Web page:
A phenomenon known as “mineral pollution” refers to the presence of planets around white dwarf stars. White dwarfs are covered in a thin outer layer of hydrogen and helium residue known as the photosphere. Any heavier elements (metals) present in the photosphere will sink relatively quickly out of this layer due to the strong gravitational forces of the white dwarf. So it is surprising that when we observe the chemical spectra of white dwarfs, we find that 25-50% of them contain minerals that pollute their outer layers. The generally accepted explanation for this pollution is the accumulation of planets (and other smaller bodies) on the surfaces of these white dwarfs. Today’s paper describes the first known detection of X-ray emissions from this type of accretion from a G29-38 white dwarf.

Why accumulate materials that emit X-rays? Well, it’s all about what happens when orbital matter collides with a white dwarf. In the process of accretion on the white dwarf, the orbital matter loses a lot of kinetic energy very quickly. It does this by heating to high temperatures and producing high-energy radiation (such as X-rays) that transmits energy away.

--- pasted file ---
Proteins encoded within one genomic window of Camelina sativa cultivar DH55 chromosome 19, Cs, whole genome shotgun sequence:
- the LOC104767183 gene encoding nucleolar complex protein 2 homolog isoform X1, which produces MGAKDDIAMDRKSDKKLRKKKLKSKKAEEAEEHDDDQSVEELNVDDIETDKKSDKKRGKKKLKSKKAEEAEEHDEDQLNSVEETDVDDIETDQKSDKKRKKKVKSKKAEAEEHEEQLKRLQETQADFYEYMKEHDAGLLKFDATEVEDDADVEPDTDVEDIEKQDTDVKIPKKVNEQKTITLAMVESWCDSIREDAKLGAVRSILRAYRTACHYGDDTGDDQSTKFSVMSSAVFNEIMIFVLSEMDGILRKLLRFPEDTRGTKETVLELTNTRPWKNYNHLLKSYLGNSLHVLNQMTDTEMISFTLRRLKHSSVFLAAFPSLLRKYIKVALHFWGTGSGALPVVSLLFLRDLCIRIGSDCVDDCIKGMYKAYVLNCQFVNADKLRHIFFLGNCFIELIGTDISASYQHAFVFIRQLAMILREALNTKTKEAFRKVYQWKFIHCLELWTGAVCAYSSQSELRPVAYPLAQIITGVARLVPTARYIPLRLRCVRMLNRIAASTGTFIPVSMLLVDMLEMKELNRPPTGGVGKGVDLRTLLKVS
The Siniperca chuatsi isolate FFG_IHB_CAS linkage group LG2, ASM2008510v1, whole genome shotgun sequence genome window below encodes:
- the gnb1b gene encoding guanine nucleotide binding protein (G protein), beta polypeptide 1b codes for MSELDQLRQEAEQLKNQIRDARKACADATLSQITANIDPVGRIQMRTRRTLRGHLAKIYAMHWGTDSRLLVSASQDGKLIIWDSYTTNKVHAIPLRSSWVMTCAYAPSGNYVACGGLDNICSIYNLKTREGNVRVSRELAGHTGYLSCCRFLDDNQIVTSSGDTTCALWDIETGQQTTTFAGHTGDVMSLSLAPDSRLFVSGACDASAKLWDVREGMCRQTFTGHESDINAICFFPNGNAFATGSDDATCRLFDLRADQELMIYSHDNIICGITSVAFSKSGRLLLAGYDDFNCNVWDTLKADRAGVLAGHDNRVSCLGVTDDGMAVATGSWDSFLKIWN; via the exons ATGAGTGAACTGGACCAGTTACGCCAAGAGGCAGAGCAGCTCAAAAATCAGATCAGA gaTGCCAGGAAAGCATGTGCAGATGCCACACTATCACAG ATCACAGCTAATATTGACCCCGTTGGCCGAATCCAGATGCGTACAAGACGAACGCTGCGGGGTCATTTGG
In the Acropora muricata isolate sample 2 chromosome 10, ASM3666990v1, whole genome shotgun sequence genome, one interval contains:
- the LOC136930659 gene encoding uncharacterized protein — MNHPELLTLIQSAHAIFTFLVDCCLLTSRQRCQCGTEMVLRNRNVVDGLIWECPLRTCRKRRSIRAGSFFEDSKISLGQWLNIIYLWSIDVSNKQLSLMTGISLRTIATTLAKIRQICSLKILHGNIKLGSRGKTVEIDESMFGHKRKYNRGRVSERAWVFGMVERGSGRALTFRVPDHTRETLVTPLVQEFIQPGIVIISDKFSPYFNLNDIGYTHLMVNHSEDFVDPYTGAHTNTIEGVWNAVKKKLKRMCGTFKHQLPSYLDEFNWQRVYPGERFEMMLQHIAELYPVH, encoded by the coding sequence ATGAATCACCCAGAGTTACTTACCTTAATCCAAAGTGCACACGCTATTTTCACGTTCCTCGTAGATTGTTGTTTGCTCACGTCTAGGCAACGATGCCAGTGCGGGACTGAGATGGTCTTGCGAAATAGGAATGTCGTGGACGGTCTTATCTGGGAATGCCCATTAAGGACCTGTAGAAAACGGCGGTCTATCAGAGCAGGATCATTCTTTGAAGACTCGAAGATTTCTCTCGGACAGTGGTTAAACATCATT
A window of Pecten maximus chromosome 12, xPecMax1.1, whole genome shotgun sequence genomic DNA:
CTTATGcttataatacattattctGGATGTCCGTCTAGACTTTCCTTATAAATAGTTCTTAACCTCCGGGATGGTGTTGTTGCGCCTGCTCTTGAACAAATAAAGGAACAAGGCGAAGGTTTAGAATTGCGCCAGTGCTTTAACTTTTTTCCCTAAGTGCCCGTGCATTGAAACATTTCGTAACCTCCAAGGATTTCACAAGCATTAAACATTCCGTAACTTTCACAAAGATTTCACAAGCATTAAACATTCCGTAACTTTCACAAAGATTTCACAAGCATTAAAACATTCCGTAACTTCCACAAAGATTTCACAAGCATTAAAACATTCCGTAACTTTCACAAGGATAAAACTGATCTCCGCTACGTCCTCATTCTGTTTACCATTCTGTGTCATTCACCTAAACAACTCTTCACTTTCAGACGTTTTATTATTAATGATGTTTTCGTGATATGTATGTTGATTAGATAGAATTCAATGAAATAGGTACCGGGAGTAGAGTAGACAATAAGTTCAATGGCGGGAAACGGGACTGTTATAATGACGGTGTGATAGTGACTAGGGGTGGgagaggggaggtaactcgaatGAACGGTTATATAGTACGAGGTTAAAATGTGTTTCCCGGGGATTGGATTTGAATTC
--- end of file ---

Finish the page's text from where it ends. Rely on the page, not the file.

We’ve detected X-ray emissions from accreting white dwarfs before, but previous discoveries were all from binary star systems, where the accreting matter belonged to the other star. The main differences from this discovery were that the photons were focused at lower energies and that the overall X-ray luminosity of the event was lower. This stems from the low mass, and therefore low rates of accumulation, of planetary material as opposed to stellar material.